The Turkish government accuses the Gülen movement of masterminding a failed coup on July 15, 2016 and labels it a “terrorist organization,” although the movement strongly denies involvement in the coup attempt or any terrorist activity.
Repression of Palestine solidarity leaves Syrians concerned for their future in Europe
Syria Direct published an article which discusses how crackdowns on expressions of solidarity with Palestine in European countries, particularly France, Germany, and the United Kingdom, have raised concerns among Syrians and Syrian-Palestinians living in Europe. These crackdowns, which include the repression of pro-Palestine protests and the conflation of criticism of Israel with antisemitism, have exposed a perceived double standard and have made some individuals fear for their future in Europe.
The article highlights that Syrians and Syrian-Palestinians have been joining global protests in solidarity with Palestinians, as they see similarities between the situation in Gaza and their own experiences during the Syrian conflict. However, these protests have been met with unprecedented repression, including arrests, fines, and bans in certain European countries.
The repression not only affects those without citizenship but also citizens, as some European countries are considering laws that could make naturalization conditional on support for Israel and anti-Zionism could be equated with antisemitism. The article also mentions the suppression of organizations advocating for Palestinian rights, which has put Syrian civil society organizations and activists in a difficult position.
Overall, the article discusses how the crackdown on pro-Palestine expressions of solidarity is causing Syrians and Syrian-Palestinians to question their safety and political freedom in Europe, raising concerns about a potential rollback of rights and increasing authoritarianism in these countries. Despite these challenges, many continue to participate in protests, driven by their belief in the causes they support.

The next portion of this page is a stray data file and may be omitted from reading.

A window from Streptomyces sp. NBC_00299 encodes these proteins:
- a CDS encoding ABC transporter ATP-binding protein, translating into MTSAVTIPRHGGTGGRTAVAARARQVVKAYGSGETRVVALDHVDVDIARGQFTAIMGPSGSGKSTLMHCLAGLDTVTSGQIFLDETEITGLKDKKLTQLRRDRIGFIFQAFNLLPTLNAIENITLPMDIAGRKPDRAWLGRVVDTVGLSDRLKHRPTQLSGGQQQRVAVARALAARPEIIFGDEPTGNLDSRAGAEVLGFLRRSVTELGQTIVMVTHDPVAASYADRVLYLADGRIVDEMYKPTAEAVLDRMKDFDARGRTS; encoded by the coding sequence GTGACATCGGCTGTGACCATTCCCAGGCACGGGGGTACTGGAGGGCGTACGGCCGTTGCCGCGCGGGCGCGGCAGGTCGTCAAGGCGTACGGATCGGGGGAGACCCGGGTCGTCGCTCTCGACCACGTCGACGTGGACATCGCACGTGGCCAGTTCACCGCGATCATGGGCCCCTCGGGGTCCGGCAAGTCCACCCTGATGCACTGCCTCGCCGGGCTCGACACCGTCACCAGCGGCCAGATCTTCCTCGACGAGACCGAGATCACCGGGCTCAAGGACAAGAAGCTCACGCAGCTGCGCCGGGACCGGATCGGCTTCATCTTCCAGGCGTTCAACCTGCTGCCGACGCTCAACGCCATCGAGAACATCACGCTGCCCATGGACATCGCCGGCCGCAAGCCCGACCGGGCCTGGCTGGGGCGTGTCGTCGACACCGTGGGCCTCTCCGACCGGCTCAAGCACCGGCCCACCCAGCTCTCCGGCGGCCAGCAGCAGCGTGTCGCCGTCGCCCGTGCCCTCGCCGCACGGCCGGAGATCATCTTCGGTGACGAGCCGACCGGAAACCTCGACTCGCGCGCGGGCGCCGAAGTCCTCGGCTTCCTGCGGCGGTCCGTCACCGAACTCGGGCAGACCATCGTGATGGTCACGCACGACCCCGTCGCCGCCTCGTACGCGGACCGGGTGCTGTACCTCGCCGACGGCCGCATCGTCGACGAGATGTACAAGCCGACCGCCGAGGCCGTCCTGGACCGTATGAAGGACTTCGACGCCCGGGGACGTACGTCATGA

SNA Leader Assists in Prison Escape of Three Drug Dealers in Afrin, Syria
An exclusive source revealed to North Press that a leader of an armed faction affiliated with the Turkish-backed Syrian National Army (SNA) played a pivotal role in facilitating the escape of three prisoners from the Military Hospital in Afrin, northwestern Syria. The escapees, identified as Firas Salim Salem (also known as Abu Bakr Zaid), Ali Haboush, and Wanis Ahmad, had been detained for several months on various charges, including drug trafficking. They were smuggled out of the hospital on Monday, thanks to the assistance of a Military Police leader, according to the source.
The Military Police Prison in Afrin is known to hold more than 370 individuals without proper trials. This facility serves as a temporary detention center and lacks the authority to determine the fate of its inmates, as per the source.
On November 17, a prison riot erupted at the Military Police Prison, allegedly orchestrated to aid the escape of several detainees with support from the Military Police faction. The riot resulted in injuries to several prisoners, including the three individuals who successfully escaped.
The Military Hospital in Afrin, where the escapees were briefly held, is under the direct management of the Turkish army, according to the source.
In a related incident, another source reported that a young man named As’ad Muhammad Bellao was apprehended by Abu Mahmoud al-Asmar, a member of the Sultan Murad faction, in the town of Bulbul in the countryside of Afrin. Bellao was detained while attempting to cross into Turkey, and al-Asmar is demanding a $2,500 ransom from Bellao’s relatives for his release.